Being a Toubab in Senegal

Chris Darche describes his time before, during and after as a Peace Corps Health Extension Agent in Senegal, West Africa.

Me with my host family and neighbors preparing for the end of Ramadan.

I decided to join the Peace Corps because I had always wanted to see the world and learn about different cultures. I had been raised a Christian and I believed it is important to help others in need. On June 16th, 2016, I submitted my Peace Corps application. It was an easy process. I had to fill out some forms and upload a resume. After a few days I was selected for an interview. I was extremely nervous about the interview but I practiced and the interview went smoothly. I waited to see if I would be selected and on August 3rd 2016, I received an email saying that I was accepted to the Peace Corps as a health volunteer in Senegal, West Africa.

I had just arrived at my internship at World Disney World in Florida and I noticed an email from Jubal Faircloth, the placement and assessment specialist for Peace Corps Senegal. I was shocked that I had received that email that I almost dropped my cell phone. Adrenaline rushed through my body and I thought, am I going to give up first world comforts and live in a third world country? I called my parents and then went to work. Eventually, I passed the health and legal screening and I started to prepare.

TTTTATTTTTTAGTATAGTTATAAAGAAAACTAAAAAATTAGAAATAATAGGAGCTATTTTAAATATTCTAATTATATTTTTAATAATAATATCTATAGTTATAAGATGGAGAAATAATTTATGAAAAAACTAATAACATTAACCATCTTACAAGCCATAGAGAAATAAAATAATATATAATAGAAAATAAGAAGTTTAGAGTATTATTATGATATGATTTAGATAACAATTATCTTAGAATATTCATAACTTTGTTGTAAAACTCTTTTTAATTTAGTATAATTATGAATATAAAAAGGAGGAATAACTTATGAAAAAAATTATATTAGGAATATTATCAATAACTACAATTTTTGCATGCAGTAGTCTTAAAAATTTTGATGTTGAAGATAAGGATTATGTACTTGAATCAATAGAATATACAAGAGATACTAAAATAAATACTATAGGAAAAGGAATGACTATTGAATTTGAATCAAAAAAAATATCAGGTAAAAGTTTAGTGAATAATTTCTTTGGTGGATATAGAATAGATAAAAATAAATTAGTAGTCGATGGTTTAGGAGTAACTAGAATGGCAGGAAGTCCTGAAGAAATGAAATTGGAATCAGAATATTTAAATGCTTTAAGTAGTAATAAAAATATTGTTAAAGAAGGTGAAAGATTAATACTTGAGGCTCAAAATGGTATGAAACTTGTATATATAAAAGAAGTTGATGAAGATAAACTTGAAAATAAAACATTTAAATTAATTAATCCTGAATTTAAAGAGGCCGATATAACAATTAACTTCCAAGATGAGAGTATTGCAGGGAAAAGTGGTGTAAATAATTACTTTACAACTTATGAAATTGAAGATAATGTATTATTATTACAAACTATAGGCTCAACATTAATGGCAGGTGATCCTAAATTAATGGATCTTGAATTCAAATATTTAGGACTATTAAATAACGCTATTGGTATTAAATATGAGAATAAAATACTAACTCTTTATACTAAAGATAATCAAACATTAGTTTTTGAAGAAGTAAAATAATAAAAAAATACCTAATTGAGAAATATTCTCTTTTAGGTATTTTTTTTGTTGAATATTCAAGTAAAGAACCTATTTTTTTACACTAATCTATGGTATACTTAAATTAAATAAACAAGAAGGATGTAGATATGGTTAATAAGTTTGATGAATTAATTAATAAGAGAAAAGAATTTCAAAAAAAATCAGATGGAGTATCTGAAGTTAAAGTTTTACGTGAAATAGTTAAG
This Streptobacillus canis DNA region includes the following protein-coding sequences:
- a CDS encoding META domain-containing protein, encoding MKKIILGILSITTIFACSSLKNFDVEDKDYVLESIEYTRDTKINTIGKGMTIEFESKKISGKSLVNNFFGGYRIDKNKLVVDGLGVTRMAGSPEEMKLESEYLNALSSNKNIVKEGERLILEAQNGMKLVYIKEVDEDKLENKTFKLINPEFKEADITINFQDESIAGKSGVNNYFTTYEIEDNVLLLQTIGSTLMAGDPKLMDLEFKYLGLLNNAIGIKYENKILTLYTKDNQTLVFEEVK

When I told people I was joining the Peace Corps, people thought it was strange. They said that was something from my father’s generation. I was also told that the Peace Corps would look good on my resume. Someone asked me if I would be carrying a weapon because they thought it was the military. I did not know much about Senegal or Africa. My mother thought it was crazy that I was joining the Peace Corps and going Africa.

I thought that all the people were malnourished and poor but this was completely different from what I actually witnessed.

Me at the training center in Thies, Senegal.

Finally, the day arrived. I woke up on February 23, 2017 and I was nervous. On the way to the airport I felt sick and I began dry heaving. I took a Benadryl and I felt better.

I met another volunteer at the airport and we said our goodbyes to our families. Then we flew to Washington, D.C., where the new group of volunteers met for a three day conference. After the three day seminar, the group boarded the plane.